For the second time in about three days, I’m writing Hannibal meta…
As I hopefully made clear in my post from the other night, the central plot of Hannibal is Hannibal attempting to manipulate Will into being his friend. But the way Hannibal does this is fascinating: he tricks Will into not trusting his own mind or his own senses, basically driving him insane. Does this sound at all familiar? It should; this is the textbook definition of gaslighting.
If you’ve never heard of gaslighting before (and it’s a pity if you haven’t), here’s a brief explanation. It comes from the 1938 play “Gas Light” in which a husband tries to convince his wife that she’s insane by dimming the gas lights in their house and then insisting that she’s imagining things when she points it out. Oftentimes, it’s used in abusive relationships to convince the abuse victim that they’re overreacting to the actions of the abuser. It’s also used a disheartening number of times in arguments about feminism, when men (and even women who harbor internalized misogyny as well) tell feminists they’re going crazy over nothing.
This makes its application in Hannibal nothing short of fascinating, because the gender roles are reversed.
Will is, without a doubt, more manly-appearing than Hannibal. He lives with fifteen or so dogs, he has a generous coating of half-stubble-half-beard, he dresses like one of the Winchester brothers, and he is often shown committing violent acts (the fact that he’s in his trance state when this happens doesn’t matter in this context). Hannibal, in contrast, is very much queer-coded by our society’s standards – he loves cooking, he enjoys opera and art, he always dresses impeccably, he’s almost always calm, and the violent acts we see him commit onscreen are never as violent as Will’s, so that when we do see him slamming Alana’s head into a wall, or killing Miriam or Tobias, it’s more of a shock than it is with Will.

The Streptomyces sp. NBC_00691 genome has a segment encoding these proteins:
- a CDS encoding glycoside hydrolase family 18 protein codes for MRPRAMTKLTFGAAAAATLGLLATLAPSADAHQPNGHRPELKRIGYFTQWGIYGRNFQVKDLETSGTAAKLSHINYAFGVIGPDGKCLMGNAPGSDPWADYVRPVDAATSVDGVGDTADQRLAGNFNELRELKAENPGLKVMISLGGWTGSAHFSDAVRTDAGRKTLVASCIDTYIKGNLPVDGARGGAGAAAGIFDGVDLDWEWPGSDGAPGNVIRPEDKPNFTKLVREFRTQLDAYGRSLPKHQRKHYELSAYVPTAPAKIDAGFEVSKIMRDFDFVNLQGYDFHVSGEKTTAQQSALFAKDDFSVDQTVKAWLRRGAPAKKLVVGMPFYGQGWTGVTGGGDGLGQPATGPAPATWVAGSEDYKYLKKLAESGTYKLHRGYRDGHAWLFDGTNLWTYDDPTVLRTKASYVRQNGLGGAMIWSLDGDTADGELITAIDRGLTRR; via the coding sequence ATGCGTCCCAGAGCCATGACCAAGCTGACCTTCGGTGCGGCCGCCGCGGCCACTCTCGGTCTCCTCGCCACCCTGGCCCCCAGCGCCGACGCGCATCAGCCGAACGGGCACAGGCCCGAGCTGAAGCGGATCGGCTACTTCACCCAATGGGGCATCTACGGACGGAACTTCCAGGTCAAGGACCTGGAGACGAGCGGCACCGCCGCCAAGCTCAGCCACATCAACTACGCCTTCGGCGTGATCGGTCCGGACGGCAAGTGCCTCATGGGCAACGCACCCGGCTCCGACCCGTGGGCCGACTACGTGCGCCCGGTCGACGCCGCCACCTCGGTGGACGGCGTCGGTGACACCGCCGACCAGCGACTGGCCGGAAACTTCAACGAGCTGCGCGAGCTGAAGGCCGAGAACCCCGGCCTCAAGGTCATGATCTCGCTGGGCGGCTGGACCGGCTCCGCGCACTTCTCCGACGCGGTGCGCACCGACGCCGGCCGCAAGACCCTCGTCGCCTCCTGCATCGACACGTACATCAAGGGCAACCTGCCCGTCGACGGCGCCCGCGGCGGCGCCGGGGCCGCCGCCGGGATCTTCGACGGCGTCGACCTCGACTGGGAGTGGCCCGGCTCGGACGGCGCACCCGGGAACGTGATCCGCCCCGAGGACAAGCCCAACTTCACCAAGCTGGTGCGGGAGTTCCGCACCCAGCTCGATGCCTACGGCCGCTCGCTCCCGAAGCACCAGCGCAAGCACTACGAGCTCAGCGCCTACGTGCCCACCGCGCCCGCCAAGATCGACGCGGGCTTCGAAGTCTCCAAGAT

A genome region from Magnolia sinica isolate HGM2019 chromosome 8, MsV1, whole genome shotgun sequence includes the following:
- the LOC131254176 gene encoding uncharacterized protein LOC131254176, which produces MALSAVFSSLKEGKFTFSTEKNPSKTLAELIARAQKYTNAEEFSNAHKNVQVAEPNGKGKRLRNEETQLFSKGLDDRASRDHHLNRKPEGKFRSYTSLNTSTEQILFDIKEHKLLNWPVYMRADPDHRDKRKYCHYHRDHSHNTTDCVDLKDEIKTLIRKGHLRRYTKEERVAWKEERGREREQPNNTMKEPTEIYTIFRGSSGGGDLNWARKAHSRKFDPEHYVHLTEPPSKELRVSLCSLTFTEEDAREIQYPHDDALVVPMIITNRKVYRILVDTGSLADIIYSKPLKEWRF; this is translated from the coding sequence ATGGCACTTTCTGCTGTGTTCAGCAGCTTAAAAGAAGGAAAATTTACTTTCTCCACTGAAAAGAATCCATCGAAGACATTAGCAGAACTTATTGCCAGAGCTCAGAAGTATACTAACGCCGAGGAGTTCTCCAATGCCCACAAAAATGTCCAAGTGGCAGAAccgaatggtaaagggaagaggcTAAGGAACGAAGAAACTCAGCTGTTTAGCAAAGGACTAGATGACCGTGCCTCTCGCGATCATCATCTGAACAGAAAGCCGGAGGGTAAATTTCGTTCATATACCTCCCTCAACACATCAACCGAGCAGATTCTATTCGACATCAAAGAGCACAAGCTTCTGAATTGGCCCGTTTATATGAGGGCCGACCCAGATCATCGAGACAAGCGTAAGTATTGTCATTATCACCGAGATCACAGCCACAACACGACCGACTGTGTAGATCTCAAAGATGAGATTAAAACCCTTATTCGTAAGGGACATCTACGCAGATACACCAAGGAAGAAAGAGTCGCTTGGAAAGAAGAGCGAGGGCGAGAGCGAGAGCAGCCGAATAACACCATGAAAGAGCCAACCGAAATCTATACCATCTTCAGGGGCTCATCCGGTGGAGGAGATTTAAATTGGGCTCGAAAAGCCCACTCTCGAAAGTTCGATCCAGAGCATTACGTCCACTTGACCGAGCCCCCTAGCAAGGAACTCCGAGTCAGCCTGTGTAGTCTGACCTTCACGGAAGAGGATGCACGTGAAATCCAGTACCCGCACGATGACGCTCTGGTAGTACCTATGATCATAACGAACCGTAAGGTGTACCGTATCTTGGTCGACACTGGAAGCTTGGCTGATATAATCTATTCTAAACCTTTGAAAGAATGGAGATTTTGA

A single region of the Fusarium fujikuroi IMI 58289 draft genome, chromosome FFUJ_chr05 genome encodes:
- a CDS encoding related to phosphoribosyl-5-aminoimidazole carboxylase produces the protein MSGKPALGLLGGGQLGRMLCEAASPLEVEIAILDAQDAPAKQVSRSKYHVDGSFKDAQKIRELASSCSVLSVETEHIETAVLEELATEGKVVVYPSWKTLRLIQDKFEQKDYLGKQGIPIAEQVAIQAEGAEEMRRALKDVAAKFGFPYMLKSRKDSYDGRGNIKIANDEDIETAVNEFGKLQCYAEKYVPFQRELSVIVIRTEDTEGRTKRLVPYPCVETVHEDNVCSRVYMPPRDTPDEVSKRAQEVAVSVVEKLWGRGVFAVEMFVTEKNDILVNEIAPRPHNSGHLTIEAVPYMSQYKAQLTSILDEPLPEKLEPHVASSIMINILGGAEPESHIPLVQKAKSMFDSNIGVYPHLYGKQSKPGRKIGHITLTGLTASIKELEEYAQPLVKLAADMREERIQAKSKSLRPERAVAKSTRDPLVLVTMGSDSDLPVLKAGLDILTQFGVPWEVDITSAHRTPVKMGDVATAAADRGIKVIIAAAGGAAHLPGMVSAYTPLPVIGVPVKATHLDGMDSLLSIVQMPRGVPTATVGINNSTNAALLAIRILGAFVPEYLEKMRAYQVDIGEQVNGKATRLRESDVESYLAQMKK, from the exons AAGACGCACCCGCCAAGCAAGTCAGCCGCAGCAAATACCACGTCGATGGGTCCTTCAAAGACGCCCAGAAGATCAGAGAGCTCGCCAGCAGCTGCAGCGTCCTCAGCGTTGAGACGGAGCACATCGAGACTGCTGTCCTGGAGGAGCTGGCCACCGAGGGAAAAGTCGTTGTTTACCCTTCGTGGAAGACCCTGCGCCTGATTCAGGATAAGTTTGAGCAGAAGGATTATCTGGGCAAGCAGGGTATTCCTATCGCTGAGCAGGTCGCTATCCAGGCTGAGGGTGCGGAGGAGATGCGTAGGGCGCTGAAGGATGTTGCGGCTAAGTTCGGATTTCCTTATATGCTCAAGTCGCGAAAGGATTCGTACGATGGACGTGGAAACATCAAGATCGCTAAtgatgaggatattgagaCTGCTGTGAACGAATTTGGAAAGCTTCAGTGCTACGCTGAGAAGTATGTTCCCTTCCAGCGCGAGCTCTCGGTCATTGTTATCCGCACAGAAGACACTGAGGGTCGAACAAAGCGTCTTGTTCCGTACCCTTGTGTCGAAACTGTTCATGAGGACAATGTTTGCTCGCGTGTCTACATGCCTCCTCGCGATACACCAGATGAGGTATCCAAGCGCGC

Think about it: the more stereotypically feminine character is gaslighting the more stereotypically masculine character.
It might be tempting to just pass this off as a side effect of Hannibal being the manipulative psychopath in this situation, if it weren’t for the fact that so much of the show focuses on Will’s descent into madness. In merely twelve episodes, Will has gone from knowing exactly where his horse is hitched to not knowing what’s real and what’s fantasy, and we see this all too clearly. He hasn’t gone into a clear trance state in something like three episodes. He panicked in “Buffet Froid” and contaminated the crime scene. He hallucinates about stags and Garrett Jacob Hobbs all the time – it’s a wonder those hallucinations haven’t gotten him killed yet. We as viewers are clearly supposed to empathize with Will. Jack Crawford’s role in Will’s madness cannot and should not be overlooked – he’s the one who keeps sending Will into these godawful crime scenes and forcing him to channel his inner psychopath – but Hannibal is responsible for a great deal of this. He insinuates that Jack will do nothing but hurt Will in the long run. He doesn’t tell Will about his encephalitis, instead letting the disease run rampant. He lies to Will’s face in “Rôti” (which begets the heartbreaking title line).
So on those select few occasions when Hannibal glances for a split second at the camera, it’s almost as if he’s asking, “See how it feels?”
Indeed, I hope everyone who’s ever gaslit anyone sees Will Graham’s face and sees how it feels to be told over and over you’re overreacting, you’re seeing things, you’re crazy.
It doesn’t feel good.